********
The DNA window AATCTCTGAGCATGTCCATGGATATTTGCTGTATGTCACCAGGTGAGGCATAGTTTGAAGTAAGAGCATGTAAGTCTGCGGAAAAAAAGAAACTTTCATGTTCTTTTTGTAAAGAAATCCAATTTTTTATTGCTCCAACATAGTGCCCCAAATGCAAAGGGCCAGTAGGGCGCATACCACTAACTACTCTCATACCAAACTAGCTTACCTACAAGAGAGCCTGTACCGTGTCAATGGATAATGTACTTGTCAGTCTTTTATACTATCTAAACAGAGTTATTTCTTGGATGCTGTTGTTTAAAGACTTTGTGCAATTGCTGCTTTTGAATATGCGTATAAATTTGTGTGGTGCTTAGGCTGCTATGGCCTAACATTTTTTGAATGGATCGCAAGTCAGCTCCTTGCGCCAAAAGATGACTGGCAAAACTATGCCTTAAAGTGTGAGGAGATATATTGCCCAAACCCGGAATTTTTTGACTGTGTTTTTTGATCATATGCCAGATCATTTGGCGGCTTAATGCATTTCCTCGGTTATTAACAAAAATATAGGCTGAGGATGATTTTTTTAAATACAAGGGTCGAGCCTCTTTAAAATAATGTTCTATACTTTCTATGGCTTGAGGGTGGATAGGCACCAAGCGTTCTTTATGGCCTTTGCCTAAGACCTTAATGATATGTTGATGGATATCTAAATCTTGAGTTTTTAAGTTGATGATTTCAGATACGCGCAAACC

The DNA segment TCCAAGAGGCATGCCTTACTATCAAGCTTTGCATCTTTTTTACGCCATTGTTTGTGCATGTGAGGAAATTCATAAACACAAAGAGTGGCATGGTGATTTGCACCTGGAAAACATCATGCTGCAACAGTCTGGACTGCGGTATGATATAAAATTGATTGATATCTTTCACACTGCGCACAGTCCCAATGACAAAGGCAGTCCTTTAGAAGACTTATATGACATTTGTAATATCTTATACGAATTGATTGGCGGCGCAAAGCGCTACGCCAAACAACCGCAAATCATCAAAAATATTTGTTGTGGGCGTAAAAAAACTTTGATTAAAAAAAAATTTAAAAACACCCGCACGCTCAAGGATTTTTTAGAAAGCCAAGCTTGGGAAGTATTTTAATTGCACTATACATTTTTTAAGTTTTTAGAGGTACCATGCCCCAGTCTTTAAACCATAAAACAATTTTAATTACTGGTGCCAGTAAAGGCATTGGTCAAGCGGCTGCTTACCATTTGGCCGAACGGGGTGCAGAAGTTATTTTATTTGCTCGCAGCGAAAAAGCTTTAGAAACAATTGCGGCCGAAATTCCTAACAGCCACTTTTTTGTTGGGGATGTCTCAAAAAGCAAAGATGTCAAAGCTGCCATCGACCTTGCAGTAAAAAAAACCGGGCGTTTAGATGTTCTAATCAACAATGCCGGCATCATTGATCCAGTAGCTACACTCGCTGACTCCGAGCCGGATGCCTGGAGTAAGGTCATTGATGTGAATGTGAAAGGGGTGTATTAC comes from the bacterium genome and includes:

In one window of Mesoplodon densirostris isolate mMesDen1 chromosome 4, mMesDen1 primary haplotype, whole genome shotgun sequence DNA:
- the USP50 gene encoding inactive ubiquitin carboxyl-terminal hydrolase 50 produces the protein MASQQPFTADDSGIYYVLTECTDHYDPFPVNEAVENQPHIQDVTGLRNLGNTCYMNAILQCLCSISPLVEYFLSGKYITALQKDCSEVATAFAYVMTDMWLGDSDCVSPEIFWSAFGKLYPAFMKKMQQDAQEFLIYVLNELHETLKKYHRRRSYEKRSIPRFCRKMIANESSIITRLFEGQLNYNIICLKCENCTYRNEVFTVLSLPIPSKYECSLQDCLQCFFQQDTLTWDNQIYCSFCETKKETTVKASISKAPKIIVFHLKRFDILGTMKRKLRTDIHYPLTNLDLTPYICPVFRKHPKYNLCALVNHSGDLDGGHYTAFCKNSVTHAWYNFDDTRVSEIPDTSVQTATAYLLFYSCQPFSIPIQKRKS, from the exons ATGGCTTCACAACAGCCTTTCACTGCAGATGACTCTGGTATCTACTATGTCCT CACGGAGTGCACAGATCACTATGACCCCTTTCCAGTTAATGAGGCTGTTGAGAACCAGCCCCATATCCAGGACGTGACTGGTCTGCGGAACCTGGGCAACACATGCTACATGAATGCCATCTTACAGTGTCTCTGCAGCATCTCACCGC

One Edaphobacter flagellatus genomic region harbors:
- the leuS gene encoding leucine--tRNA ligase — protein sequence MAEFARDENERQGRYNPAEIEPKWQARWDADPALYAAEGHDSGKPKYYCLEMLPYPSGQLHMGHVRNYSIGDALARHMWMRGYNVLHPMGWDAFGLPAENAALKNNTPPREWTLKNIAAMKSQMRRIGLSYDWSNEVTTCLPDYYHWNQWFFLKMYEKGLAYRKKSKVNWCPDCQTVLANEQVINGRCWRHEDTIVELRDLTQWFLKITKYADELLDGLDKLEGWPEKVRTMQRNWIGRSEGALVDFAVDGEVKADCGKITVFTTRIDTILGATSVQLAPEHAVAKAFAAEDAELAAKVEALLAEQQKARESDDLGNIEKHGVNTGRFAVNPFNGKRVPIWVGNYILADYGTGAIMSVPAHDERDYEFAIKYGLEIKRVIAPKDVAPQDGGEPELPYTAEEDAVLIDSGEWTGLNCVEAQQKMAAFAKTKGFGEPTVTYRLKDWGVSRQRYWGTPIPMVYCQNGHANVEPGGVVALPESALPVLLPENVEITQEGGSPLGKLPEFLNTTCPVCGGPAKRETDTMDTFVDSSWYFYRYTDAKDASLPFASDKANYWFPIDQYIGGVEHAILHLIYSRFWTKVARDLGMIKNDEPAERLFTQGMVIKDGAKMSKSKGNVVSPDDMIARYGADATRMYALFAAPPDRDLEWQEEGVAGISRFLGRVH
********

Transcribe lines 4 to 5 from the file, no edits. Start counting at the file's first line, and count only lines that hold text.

- the USP50 gene encoding inactive ubiquitin carboxyl-terminal hydrolase 50 produces the protein MASQQPFTADDSGIYYVLTECTDHYDPFPVNEAVENQPHIQDVTGLRNLGNTCYMNAILQCLCSISPLVEYFLSGKYITALQKDCSEVATAFAYVMTDMWLGDSDCVSPEIFWSAFGKLYPAFMKKMQQDAQEFLIYVLNELHETLKKYHRRRSYEKRSIPRFCRKMIANESSIITRLFEGQLNYNIICLKCENCTYRNEVFTVLSLPIPSKYECSLQDCLQCFFQQDTLTWDNQIYCSFCETKKETTVKASISKAPKIIVFHLKRFDILGTMKRKLRTDIHYPLTNLDLTPYICPVFRKHPKYNLCALVNHSGDLDGGHYTAFCKNSVTHAWYNFDDTRVSEIPDTSVQTATAYLLFYSCQPFSIPIQKRKS, from the exons ATGGCTTCACAACAGCCTTTCACTGCAGATGACTCTGGTATCTACTATGTCCT CACGGAGTGCACAGATCACTATGACCCCTTTCCAGTTAATGAGGCTGTTGAGAACCAGCCCCATATCCAGGACGTGACTGGTCTGCGGAACCTGGGCAACACATGCTACATGAATGCCATCTTACAGTGTCTCTGCAGCATCTCACCGC

One Edaphobacter flagellatus genomic region harbors: